G2P[4] the most prevalent rotavirus genotype in 2007 winter season in an European non-vaccinated population

Henedina Antunes*, Ariana Afonso, Miren Iturriza-Go'Mara, Isabel Martinho, Cristiana Ribeiro, Sandra Rocha, Catarina Magalhães, Liliana Carvalho, Fernando Branca, James Gray

*Corresponding author for this work

Research output: Contribution to journalArticlepeer-review

36 Citations (Scopus)


Background: Recently, a high prevalence of G2P[4] rotavirus (RV) infection was reported from Brazil, and linked with the universal RV vaccination programme that used the G1P[8] live oral RV vaccine. Objective: To determine the genotypes of RV co-circulating in a non-vaccinated population, in northern Portugal in the winter season of 2007. Study design: Prospective multicenter study of the genotypes circulating in the northwest region of Portugal during January to March 2007. Children with acute gastroenteritis, who attended the Pediatric Emergency Services of five Hospitals, were included in the study. The parents of the children completed a clinical and epidemiological data questionnaire and stool samples were collected. Stool samples positive in a RV enzyme immunoassay (EIA) were genotyped by reverse transcriptase-polymerase chain reaction. Results: Stool samples were collected from 424 children. Two hundred and thirty-four (55.2%) stool samples were RV-positive. G2P[4] was the predominant RV type (68.6%), followed by G9P[8] (14.0%). Conclusions: Because our population was naïve for RV vaccine, the G2P[4] predominance cannot be explained by vaccination. Rather, this high prevalence of G2P[4] may be within the normal fluctuation of RV genotypes. RV strain surveillance programmes are important for informing RV vaccination programmes.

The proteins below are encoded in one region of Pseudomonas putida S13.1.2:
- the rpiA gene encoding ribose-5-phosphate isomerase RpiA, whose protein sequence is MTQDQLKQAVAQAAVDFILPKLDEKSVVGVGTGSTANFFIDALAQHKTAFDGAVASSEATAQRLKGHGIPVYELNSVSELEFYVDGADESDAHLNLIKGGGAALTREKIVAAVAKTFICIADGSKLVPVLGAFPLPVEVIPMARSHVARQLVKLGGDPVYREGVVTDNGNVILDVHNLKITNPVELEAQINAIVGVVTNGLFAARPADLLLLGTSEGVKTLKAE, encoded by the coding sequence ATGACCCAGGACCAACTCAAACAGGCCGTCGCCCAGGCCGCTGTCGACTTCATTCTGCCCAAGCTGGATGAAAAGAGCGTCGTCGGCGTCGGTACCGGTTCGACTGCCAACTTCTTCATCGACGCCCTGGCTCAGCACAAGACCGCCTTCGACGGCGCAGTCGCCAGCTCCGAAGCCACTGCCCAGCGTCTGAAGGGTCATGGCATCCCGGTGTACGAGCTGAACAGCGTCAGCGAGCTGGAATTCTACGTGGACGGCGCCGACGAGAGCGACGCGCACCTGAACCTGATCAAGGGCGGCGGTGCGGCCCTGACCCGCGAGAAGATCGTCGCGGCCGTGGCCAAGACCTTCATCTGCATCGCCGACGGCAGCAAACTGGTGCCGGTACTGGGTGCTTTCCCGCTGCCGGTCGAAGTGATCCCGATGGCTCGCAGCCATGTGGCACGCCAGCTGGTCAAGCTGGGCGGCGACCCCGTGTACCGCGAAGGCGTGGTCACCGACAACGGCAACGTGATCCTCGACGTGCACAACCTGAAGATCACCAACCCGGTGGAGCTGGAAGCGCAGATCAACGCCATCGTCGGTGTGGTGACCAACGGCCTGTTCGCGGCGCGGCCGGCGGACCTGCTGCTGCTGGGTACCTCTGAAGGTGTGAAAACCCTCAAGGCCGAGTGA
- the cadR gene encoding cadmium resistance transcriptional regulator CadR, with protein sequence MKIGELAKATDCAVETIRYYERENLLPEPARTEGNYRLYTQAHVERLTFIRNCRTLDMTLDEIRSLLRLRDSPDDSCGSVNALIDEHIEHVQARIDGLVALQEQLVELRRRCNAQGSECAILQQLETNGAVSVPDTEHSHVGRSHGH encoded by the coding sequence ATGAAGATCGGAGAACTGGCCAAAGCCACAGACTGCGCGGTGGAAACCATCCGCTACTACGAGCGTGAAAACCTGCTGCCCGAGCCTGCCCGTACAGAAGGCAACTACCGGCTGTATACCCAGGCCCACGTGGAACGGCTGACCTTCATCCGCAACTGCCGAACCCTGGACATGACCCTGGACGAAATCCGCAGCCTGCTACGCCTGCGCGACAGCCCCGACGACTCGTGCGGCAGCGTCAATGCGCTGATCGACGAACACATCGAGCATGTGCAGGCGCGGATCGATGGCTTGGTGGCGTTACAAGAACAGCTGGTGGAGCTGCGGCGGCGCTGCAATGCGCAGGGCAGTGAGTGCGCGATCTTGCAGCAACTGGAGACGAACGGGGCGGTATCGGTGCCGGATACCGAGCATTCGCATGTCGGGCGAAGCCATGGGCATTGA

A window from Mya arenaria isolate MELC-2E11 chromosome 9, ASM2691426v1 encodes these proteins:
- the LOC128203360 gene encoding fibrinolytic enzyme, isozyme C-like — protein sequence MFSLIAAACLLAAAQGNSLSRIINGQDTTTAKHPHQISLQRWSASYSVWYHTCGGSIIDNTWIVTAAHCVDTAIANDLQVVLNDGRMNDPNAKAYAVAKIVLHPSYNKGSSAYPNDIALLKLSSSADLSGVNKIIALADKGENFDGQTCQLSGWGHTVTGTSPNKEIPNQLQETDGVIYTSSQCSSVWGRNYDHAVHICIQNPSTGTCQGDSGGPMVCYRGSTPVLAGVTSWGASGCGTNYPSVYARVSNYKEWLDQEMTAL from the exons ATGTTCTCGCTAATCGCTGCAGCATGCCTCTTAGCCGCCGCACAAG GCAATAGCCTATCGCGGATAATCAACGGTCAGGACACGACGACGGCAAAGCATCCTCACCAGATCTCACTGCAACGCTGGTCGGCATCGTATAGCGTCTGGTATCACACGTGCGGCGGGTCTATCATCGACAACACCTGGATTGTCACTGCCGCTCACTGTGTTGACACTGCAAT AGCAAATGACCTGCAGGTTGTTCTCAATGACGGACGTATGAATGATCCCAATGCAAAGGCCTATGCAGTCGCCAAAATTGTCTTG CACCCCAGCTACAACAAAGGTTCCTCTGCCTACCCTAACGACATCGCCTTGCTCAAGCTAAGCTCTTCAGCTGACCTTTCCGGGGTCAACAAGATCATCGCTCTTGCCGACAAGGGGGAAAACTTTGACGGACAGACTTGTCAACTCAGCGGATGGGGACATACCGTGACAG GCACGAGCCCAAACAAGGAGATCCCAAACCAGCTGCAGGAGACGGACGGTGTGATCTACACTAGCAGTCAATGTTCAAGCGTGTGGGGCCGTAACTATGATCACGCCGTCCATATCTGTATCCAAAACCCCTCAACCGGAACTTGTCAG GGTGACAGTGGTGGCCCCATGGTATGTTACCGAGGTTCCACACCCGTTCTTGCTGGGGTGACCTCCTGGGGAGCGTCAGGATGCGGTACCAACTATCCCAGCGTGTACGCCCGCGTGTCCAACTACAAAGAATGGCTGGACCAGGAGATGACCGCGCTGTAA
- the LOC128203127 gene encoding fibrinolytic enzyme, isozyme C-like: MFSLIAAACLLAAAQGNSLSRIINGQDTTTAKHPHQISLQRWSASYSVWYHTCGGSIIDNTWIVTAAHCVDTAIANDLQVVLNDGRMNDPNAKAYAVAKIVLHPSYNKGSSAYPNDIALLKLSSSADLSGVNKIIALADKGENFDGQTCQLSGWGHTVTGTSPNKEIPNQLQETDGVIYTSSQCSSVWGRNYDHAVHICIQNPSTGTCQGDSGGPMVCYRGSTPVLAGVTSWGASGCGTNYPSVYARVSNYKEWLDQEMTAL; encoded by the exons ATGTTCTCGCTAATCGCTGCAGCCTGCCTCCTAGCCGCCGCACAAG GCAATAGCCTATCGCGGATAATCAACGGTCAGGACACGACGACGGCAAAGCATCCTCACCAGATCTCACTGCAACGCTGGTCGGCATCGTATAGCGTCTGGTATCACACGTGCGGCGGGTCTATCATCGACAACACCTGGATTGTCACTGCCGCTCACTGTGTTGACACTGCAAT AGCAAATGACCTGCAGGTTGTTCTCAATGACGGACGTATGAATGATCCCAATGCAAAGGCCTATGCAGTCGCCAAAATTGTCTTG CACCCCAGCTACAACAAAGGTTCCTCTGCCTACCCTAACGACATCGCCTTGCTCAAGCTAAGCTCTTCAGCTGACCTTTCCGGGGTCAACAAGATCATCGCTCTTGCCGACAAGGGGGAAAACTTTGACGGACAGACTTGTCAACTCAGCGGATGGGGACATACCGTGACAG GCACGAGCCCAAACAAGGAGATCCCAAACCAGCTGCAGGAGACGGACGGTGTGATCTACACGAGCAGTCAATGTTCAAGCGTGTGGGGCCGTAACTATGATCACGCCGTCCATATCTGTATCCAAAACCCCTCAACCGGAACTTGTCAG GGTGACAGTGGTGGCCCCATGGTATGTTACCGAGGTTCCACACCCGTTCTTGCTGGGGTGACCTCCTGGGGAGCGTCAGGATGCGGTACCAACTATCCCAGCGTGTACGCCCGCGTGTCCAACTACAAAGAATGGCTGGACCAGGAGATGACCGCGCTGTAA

Original languageEnglish
Pages (from-to)76-78
Number of pages3
JournalJournal of Clinical Virology
Issue number1
Publication statusPublished - May 2009

Bibliographical note

Funding Information:
This work was supported by a grant from Sanofi-Pasteur MSD to pay the genotyping by RT-PCR in UK and in Portugal.

Copyright 2009 Elsevier B.V., All rights reserved.


  • Acute gastroenteritis
  • RV genotypes
  • RV vaccines
  • Rotavirus


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